Standard & Poor’s cut Spain’s credit rating yesterday, sending the euro lower and underlining the challenges facing Europe’s big powers as they prepare to meet G20 counterparts over the eurozone debt crisis.
S&P, whose move mirrored that by fellow ratings agency Fitch last week, cited high unemployment, tightening credit and high private sector debt among reasons for cutting the nation’s long-term rating to “AA-” from “AA.”
At above 21 percent, Spanish unemployment is the highest in the EU, reflecting a stagnant economy, the collapse of a decade-long housing boom and cuts aimed at reeling in a public sector deficit that reached 11.1 percent of GDP in 2009.
High yields on Spanish government bonds point to concerns that it could be the next eurozone economy to need bailing out after Greece, Ireland and Portugal, although an unpopular austerity program has gone some way to convincing investors that its deficit will fall to 6 percent of GDP this year as promised.
S&P announced the downgrade as finance ministers and central bank chiefs from the world’s 20 biggest economies were due to meet later yesterday in Paris amid pressure to find an urgent and convincing solution to the deepening debt crisis.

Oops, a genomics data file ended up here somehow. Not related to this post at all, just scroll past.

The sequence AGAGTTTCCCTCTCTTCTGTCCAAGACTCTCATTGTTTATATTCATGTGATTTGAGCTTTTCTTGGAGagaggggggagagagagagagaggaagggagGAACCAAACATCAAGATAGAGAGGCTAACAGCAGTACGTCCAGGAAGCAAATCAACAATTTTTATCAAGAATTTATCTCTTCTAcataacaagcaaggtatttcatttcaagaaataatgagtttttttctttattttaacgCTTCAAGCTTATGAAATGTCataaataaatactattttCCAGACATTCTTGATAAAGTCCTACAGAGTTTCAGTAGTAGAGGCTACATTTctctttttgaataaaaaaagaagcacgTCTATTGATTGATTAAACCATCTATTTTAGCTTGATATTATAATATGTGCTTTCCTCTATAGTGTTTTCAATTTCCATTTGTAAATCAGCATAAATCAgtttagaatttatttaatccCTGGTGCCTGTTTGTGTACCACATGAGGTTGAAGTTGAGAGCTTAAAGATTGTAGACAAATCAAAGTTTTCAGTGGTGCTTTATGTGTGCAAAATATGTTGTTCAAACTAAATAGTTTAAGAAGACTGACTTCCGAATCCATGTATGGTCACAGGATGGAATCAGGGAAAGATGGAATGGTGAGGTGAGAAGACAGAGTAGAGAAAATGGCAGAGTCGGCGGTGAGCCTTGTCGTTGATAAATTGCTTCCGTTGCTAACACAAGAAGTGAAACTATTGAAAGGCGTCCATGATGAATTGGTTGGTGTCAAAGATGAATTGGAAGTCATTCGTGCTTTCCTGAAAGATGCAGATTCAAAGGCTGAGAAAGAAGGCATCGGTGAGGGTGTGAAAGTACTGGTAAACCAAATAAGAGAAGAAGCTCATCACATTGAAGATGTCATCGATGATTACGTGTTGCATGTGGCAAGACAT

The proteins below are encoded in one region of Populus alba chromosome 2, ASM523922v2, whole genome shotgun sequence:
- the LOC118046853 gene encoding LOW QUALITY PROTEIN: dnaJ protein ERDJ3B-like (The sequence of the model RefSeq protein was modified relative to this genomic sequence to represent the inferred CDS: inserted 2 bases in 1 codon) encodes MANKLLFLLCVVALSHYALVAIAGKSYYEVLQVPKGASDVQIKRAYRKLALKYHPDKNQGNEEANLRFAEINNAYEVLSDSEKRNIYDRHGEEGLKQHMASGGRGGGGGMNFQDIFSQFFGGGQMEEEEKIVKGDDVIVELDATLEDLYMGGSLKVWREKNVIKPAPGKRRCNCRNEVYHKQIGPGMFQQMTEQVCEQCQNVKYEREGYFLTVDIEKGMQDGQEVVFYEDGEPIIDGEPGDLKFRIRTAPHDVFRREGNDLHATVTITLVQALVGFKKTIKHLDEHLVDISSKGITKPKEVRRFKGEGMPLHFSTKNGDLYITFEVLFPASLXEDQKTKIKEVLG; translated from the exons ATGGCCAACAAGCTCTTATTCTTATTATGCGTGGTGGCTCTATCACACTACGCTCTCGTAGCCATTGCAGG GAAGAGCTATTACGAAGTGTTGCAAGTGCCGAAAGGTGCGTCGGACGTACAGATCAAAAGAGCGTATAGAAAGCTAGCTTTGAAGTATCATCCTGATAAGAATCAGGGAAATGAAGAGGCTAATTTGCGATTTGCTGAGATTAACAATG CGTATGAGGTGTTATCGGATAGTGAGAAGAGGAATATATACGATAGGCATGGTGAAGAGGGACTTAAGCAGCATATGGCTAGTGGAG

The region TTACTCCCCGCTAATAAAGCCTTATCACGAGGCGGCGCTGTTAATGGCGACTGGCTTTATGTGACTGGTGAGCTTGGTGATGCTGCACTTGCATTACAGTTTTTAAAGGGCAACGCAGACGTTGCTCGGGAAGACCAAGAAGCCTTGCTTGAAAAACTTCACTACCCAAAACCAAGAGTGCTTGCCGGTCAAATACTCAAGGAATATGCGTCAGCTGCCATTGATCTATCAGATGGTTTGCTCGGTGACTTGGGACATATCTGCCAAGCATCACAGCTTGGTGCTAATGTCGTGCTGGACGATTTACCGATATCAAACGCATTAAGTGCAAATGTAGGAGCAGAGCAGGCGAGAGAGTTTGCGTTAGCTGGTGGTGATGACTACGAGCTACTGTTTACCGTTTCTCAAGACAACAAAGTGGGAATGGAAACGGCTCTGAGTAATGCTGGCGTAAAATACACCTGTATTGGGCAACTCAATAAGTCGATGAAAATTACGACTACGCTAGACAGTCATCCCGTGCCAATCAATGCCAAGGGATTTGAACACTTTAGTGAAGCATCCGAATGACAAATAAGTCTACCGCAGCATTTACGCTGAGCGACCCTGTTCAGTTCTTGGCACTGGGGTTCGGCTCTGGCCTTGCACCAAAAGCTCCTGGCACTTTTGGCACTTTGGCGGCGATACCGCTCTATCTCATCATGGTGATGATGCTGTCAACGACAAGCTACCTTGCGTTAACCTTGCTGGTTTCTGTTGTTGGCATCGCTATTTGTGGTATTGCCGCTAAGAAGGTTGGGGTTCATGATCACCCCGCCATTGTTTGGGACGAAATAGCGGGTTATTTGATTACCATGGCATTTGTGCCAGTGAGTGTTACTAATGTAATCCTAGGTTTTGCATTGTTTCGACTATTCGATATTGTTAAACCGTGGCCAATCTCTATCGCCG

“Despite signs of resilience in economic performance during 2011, we see heightened risks to Spain’s growth prospects due to high unemployment, tighter financial conditions, the still high level of private sector debt, and the likely economic slowdown in Spain’s main trading partners,” S&P said.
It also noted the “incomplete state” of labor market reform and the likelihood of further asset deterioration for Spain’s banks, and downgraded its forecast for Spanish economic growth next year to about 1 percent.
In February, S&P had forecast 1.5 percent growth for next year.
Like Fitch, which also now rates Spain at “AA-,” S&P signaled further possible downgrades for Spain, saying there was still a risk that the eurozone’s fourth-largest economy could slip into recession next year, with a 0.5 percent contraction.
“We could lower the ratings again if, consistent with our downside scenario, the economy contracts in 2012, Spain’s fiscal position significantly deviates from the government’s budgetary targets, or additional labor market and other growth-enhancing reforms are delayed,” S&P said.
The euro dipped in Asian trade after the downgrade, though it still remained on track for its biggest weekly rally since January. It last traded at US$1.3753, having shed around a third of cent.
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